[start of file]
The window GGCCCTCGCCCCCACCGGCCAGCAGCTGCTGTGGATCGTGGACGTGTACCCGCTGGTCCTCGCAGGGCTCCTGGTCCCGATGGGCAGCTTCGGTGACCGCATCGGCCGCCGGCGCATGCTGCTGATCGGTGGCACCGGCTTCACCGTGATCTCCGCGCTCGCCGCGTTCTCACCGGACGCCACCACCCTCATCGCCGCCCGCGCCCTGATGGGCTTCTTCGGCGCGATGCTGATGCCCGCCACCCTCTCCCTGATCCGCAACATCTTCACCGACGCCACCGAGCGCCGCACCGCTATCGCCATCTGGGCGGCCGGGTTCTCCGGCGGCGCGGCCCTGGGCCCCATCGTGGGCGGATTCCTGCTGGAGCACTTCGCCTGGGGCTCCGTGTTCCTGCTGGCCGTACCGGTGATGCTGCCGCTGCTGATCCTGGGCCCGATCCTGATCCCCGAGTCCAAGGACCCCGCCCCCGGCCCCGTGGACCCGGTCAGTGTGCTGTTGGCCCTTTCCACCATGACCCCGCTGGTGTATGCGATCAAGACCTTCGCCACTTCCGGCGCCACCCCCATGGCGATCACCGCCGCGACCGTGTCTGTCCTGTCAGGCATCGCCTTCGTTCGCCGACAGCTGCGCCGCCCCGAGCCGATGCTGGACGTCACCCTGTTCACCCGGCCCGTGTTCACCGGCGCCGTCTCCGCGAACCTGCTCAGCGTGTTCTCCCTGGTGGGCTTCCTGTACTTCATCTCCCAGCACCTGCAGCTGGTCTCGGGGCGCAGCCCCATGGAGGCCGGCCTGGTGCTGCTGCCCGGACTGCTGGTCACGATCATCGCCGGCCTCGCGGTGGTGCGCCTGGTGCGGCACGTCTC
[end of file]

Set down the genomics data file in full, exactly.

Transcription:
The window GGCCCTCGCCCCCACCGGCCAGCAGCTGCTGTGGATCGTGGACGTGTACCCGCTGGTCCTCGCAGGGCTCCTGGTCCCGATGGGCAGCTTCGGTGACCGCATCGGCCGCCGGCGCATGCTGCTGATCGGTGGCACCGGCTTCACCGTGATCTCCGCGCTCGCCGCGTTCTCACCGGACGCCACCACCCTCATCGCCGCCCGCGCCCTGATGGGCTTCTTCGGCGCGATGCTGATGCCCGCCACCCTCTCCCTGATCCGCAACATCTTCACCGACGCCACCGAGCGCCGCACCGCTATCGCCATCTGGGCGGCCGGGTTCTCCGGCGGCGCGGCCCTGGGCCCCATCGTGGGCGGATTCCTGCTGGAGCACTTCGCCTGGGGCTCCGTGTTCCTGCTGGCCGTACCGGTGATGCTGCCGCTGCTGATCCTGGGCCCGATCCTGATCCCCGAGTCCAAGGACCCCGCCCCCGGCCCCGTGGACCCGGTCAGTGTGCTGTTGGCCCTTTCCACCATGACCCCGCTGGTGTATGCGATCAAGACCTTCGCCACTTCCGGCGCCACCCCCATGGCGATCACCGCCGCGACCGTGTCTGTCCTGTCAGGCATCGCCTTCGTTCGCCGACAGCTGCGCCGCCCCGAGCCGATGCTGGACGTCACCCTGTTCACCCGGCCCGTGTTCACCGGCGCCGTCTCCGCGAACCTGCTCAGCGTGTTCTCCCTGGTGGGCTTCCTGTACTTCATCTCCCAGCACCTGCAGCTGGTCTCGGGGCGCAGCCCCATGGAGGCCGGCCTGGTGCTGCTGCCCGGACTGCTGGTCACGATCATCGCCGGCCTCGCGGTGGTGCGCCTGGTGCGGCACGTCTC